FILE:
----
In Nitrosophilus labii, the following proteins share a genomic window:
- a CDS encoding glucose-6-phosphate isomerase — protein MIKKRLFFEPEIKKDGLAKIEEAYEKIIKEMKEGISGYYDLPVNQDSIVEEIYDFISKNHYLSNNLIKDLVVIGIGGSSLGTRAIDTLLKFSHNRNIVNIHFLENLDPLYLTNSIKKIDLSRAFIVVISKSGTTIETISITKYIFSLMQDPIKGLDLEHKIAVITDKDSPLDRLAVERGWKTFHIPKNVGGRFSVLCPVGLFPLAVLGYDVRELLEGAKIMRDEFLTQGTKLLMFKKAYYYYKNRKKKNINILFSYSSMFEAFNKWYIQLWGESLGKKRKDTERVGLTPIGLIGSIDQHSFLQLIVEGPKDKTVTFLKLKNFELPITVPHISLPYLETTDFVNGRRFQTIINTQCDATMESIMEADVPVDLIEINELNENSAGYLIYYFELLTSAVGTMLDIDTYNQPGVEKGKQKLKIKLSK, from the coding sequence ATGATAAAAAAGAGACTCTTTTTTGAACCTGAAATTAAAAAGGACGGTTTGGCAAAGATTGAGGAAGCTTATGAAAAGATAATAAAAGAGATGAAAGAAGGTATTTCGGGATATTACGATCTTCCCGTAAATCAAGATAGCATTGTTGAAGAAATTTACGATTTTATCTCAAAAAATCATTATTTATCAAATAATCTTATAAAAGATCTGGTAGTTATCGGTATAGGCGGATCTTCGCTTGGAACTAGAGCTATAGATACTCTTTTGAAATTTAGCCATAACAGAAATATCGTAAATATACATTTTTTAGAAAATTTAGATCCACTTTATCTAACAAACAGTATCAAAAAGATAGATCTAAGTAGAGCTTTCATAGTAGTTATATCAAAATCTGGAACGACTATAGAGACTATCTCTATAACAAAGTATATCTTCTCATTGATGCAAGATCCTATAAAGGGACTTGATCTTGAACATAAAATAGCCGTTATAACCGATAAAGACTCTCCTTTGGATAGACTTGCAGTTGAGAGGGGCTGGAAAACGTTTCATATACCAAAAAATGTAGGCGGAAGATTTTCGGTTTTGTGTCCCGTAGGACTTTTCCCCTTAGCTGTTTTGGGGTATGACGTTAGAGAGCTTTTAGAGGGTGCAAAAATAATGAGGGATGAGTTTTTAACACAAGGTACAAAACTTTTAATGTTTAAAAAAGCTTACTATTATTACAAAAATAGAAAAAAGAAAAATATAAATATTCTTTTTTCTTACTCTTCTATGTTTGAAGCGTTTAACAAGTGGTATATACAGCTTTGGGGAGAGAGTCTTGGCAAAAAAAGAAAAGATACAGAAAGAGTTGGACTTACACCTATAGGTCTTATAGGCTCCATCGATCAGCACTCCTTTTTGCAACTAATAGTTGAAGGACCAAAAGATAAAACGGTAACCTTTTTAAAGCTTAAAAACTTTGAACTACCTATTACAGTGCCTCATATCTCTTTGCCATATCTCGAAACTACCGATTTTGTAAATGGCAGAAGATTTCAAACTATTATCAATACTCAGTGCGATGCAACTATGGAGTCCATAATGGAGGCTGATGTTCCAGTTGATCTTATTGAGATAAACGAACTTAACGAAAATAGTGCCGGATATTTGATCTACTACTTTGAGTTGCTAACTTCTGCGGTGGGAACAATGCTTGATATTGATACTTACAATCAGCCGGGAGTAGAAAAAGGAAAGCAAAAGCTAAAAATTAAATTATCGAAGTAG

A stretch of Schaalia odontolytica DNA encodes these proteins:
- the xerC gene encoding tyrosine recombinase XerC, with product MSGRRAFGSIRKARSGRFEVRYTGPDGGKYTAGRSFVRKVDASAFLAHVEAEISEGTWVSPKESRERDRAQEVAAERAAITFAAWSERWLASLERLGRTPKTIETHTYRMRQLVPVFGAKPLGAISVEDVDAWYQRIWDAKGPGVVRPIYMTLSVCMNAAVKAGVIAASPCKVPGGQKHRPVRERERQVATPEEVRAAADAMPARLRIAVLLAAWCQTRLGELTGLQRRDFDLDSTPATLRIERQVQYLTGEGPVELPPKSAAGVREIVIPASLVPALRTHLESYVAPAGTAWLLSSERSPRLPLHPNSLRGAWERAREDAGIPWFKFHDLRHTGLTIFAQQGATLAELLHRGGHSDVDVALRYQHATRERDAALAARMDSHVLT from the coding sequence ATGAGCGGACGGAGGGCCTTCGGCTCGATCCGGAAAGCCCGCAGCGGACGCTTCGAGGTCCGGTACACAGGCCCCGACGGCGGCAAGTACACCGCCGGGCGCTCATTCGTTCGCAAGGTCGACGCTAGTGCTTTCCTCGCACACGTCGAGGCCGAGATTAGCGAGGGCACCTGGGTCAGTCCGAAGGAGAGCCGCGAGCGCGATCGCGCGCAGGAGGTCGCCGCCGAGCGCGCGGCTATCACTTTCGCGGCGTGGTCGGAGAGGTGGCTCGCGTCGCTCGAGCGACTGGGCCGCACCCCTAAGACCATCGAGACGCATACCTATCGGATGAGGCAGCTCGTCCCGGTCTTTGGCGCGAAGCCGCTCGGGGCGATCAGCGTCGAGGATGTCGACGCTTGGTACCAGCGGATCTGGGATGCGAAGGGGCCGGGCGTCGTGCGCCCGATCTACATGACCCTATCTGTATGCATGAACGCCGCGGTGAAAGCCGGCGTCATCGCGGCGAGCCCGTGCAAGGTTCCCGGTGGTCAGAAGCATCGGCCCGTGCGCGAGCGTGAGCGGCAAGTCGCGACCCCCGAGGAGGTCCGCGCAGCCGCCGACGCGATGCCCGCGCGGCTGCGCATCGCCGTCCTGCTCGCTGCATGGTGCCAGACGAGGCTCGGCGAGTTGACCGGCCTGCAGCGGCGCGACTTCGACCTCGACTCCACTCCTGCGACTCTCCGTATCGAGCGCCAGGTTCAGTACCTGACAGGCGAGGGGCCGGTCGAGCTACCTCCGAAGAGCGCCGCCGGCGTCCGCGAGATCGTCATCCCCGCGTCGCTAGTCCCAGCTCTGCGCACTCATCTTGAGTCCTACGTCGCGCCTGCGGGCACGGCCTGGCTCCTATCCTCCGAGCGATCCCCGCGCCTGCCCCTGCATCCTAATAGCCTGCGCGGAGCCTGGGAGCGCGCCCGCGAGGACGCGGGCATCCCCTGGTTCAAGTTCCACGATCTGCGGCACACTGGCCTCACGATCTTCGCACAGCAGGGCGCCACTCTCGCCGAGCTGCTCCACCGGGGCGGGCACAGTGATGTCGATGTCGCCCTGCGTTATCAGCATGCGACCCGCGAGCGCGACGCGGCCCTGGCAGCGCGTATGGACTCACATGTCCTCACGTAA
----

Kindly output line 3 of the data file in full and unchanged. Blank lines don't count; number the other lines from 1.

A stretch of Schaalia odontolytica DNA encodes these proteins: